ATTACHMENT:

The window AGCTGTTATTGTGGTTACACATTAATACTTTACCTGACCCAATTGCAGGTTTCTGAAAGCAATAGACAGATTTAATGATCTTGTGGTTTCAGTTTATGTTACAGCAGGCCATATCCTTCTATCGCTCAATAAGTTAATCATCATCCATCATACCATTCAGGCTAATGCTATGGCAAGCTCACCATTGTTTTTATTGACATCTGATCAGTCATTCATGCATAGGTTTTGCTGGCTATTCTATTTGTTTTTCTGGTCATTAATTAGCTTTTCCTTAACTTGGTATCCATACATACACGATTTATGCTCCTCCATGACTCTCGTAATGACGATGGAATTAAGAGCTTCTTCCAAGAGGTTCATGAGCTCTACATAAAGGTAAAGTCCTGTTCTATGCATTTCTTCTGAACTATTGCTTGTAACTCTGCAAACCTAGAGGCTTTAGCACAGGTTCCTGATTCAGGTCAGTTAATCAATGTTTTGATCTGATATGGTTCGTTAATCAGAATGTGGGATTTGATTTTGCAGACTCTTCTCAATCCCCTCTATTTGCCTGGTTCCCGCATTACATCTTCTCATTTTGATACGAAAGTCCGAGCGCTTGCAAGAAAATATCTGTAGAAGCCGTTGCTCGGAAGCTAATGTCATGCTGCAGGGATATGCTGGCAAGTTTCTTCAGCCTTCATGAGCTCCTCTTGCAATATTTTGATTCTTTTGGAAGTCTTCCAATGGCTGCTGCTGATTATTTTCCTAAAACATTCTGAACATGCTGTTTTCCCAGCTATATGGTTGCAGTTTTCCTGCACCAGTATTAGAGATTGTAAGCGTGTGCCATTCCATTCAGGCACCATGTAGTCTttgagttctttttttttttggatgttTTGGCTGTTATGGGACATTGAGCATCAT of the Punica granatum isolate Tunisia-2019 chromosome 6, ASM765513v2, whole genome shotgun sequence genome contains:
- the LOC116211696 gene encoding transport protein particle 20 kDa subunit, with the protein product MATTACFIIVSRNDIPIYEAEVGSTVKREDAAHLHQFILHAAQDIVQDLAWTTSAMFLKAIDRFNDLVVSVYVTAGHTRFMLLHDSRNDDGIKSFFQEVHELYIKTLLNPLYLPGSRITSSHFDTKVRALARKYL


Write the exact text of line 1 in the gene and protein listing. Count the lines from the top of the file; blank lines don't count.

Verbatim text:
The window AGCTGTTATTGTGGTTACACATTAATACTTTACCTGACCCAATTGCAGGTTTCTGAAAGCAATAGACAGATTTAATGATCTTGTGGTTTCAGTTTATGTTACAGCAGGCCATATCCTTCTATCGCTCAATAAGTTAATCATCATCCATCATACCATTCAGGCTAATGCTATGGCAAGCTCACCATTGTTTTTATTGACATCTGATCAGTCATTCATGCATAGGTTTTGCTGGCTATTCTATTTGTTTTTCTGGTCATTAATTAGCTTTTCCTTAACTTGGTATCCATACATACACGATTTATGCTCCTCCATGACTCTCGTAATGACGATGGAATTAAGAGCTTCTTCCAAGAGGTTCATGAGCTCTACATAAAGGTAAAGTCCTGTTCTATGCATTTCTTCTGAACTATTGCTTGTAACTCTGCAAACCTAGAGGCTTTAGCACAGGTTCCTGATTCAGGTCAGTTAATCAATGTTTTGATCTGATATGGTTCGTTAATCAGAATGTGGGATTTGATTTTGCAGACTCTTCTCAATCCCCTCTATTTGCCTGGTTCCCGCATTACATCTTCTCATTTTGATACGAAAGTCCGAGCGCTTGCAAGAAAATATCTGTAGAAGCCGTTGCTCGGAAGCTAATGTCATGCTGCAGGGATATGCTGGCAAGTTTCTTCAGCCTTCATGAGCTCCTCTTGCAATATTTTGATTCTTTTGGAAGTCTTCCAATGGCTGCTGCTGATTATTTTCCTAAAACATTCTGAACATGCTGTTTTCCCAGCTATATGGTTGCAGTTTTCCTGCACCAGTATTAGAGATTGTAAGCGTGTGCCATTCCATTCAGGCACCATGTAGTCTttgagttctttttttttttggatgttTTGGCTGTTATGGGACATTGAGCATCAT of the Punica granatum isolate Tunisia-2019 chromosome 6, ASM765513v2, whole genome shotgun sequence genome contains: